Not long ago, a brother in Christ that I’ve known for probably 20 years, approached me with a pretty simple request. He was facing a decision of consequence in his life and wanted to know if I’d be willing to meet with him to discuss the matter.
When he asked me the question of my willingness, he urged me to take some time to pray about it and not feel any pressure. However, in the same moments that he asked me the question about sitting down and talking about whatever this impending decision was, I knew right away that it was something that I should and could do for my friend.
Even though I immediately responded affirmatively, he implored me to pray about it and be sure and then get back to him just to confirm that it was what God wanted me to do.
To be sure, there are many times in our spiritual journey where we can’t say with absolute conviction that we should or should not do something. In those times, we are very wise to not make a hurried decision based simply on circumstance or previous history.
However, there are times when we can almost “over-spiritualize” basic decisions.
In one of my favorite stories that demonstrates the compassion of Christ for hurting people I’m drawn to Matthew 8:5-13 which is subtitled “the Faith of the Centurion.” In that circumstance, a Roman soldier, a man with authority over 100 other men, came to Jesus in the town of Capernaum and asked of Jesus “Lord, he said, my servant lies at home paralyzed and in terrible suffering.” (Matt. 8:6 NIV) Notice Jesus response which was not preceded by any deliberation, intercession or fasting. Jesus immediately says,
“I will go and heal him.” (Matt 8:7)
What was the source of the confidence that Jesus had that this was a request that He was supposed to fulfill without even having to pray about it? In fact, in view of His other responses when He would place the well being of the Jewish people before those who were non-Jews. How could He be so certain to make this instantaneous and strong assertion: “I will go and heal him.”
The answer lies in the intimacy of His relationship with His Heavenly father. Jesus simply knew what the Father wanted Him to do so that His “natural” responses were always in alignment with the will of God. This is what is meant when Jesus says in other references “I and the Father are one.” (John 10:30)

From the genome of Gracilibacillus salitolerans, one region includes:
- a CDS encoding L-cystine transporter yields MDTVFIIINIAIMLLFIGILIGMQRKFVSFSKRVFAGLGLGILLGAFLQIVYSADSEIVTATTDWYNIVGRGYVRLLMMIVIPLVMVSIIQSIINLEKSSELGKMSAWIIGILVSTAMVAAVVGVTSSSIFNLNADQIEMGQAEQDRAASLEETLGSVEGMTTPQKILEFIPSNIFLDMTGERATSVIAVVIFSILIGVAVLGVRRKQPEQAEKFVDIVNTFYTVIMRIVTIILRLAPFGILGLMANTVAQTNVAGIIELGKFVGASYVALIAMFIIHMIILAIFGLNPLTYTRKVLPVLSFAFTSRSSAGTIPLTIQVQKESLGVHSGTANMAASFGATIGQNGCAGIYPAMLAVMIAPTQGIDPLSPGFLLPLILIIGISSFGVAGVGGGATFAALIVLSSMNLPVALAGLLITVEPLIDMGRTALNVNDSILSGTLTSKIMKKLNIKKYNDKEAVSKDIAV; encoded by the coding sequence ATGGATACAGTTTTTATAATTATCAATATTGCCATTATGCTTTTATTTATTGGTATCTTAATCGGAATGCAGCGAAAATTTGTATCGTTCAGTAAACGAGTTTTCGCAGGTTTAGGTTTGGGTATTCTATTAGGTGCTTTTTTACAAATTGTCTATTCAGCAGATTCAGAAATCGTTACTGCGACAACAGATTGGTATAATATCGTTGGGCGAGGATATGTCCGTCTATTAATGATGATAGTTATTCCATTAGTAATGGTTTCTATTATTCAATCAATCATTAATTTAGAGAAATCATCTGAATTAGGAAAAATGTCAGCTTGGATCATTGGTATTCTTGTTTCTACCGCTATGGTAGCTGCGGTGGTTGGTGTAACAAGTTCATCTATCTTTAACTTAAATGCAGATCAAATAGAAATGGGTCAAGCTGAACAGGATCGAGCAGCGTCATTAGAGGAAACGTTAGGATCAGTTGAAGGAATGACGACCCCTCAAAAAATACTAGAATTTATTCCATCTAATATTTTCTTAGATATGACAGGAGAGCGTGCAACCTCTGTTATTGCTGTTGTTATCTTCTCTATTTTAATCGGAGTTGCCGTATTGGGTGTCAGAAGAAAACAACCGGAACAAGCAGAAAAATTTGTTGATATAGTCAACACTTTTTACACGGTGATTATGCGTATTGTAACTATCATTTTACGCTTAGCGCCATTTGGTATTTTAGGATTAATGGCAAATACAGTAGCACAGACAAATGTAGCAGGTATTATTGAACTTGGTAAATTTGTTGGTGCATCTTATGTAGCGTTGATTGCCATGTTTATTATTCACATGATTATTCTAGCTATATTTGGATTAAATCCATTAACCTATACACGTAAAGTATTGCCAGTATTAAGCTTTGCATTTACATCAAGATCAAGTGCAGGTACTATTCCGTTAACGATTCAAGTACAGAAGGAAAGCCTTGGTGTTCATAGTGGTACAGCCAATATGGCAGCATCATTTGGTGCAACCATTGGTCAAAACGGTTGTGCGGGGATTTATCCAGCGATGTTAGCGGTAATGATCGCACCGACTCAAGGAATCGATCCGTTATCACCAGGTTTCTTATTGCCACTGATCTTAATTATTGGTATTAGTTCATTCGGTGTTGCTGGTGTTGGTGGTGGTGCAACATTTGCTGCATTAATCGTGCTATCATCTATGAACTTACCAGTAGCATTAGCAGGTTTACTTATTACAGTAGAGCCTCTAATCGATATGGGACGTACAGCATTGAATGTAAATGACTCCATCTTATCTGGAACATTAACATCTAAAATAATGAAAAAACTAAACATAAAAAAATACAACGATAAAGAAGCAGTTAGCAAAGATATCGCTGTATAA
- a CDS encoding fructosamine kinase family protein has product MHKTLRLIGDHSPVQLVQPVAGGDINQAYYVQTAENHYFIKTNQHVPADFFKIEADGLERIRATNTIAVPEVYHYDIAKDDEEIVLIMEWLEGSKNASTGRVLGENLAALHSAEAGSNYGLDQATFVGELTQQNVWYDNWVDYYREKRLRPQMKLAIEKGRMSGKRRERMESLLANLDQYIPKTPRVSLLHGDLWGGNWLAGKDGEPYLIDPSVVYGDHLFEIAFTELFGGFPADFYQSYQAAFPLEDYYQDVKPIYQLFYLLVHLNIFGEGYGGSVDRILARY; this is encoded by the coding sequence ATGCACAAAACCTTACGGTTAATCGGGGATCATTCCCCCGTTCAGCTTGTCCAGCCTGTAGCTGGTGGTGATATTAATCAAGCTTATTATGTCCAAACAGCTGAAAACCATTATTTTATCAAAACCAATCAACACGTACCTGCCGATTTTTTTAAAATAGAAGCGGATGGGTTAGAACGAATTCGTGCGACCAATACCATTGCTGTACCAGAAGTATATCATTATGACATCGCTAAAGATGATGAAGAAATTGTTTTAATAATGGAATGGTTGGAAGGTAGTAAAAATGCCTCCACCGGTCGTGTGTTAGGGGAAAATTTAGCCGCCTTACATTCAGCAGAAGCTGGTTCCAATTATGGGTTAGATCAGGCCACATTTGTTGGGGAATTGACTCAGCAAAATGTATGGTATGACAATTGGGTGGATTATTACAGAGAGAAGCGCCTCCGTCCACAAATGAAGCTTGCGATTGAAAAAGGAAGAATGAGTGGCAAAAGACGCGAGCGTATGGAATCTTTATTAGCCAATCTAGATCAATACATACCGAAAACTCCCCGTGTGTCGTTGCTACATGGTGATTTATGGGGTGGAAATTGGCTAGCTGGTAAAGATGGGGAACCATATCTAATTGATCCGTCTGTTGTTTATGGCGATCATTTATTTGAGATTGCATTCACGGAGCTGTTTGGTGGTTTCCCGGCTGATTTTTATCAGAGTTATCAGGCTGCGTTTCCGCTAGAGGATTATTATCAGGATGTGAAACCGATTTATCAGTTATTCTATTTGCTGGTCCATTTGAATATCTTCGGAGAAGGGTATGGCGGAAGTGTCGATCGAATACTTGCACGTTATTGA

And so it is with our relationship with Jesus. The closer and more intimate that relationship, the less time we need to seek His face concerning decisions that we make. Oswald Chambers, my favorite devotional writer, says it this way.
“When you’re rightly related to God, it is a life of freedom and liberty and delight, you are God’s will, and all your common sense decisions are His will for you unless He checks.”
So, even though I knew it was God’s will for me to meet with my friend concerning this decision, in order to honor his wishes I waited a couple days and still had complete peace about meeting. I did tell my friend that that’s all the time I needed to know that that’s what God wanted me to do, but once he gave me the details of his decision, that’s when I may not be as confident about knowing God’s will and would therefore need some additional time to pray, read scripture and just wait on the Lord.
I love the freedom that God intends for us to enjoy. The very possibility that my “natural decisions” would be aligned with what God would want is an incredible, mind boggling, privilege. It is something that I never seek to use in any way that would appear to inflate my importance; rather it’s something that I have come to understand after more than 40 years of walking with Him.
In contrast to that, I’m also involved with another person that I don’t know that well and they’re personal circumstance is extremely serious. Although I certainly know what I want to see the Lord do to bring healing to this individual, I can’t say that I have the confidence of certainty that it is God’s will to heal this person in this moment. Therefore, my open prayers, with this person and others who may be in the room at the same time, is always a very honest acknowledgement that I believe the Lord wants this person healed, but I don’t claim to have the certainty of faith that knows it’s going to happen in the way that I, and many others, would like to see it take place. My posture there is to continue to seek the Lord on behalf of this person. I am praying daily to know what the Father wants me to do in light of the seriousness of the situation with this friend.
What I have come to discover about these kinds of prayers is that they aren’t so much about getting God to do something; rather these kinds of prayers are so that I may get to know God better and as a consequence be able to speak His will with His authority into every situation. I am certainly not at that level, but I continue to ask God to take me to that place so that I might be a much more effective servant of His kingdom and a much more intimate friend of God who knows His will without even struggling to discern it.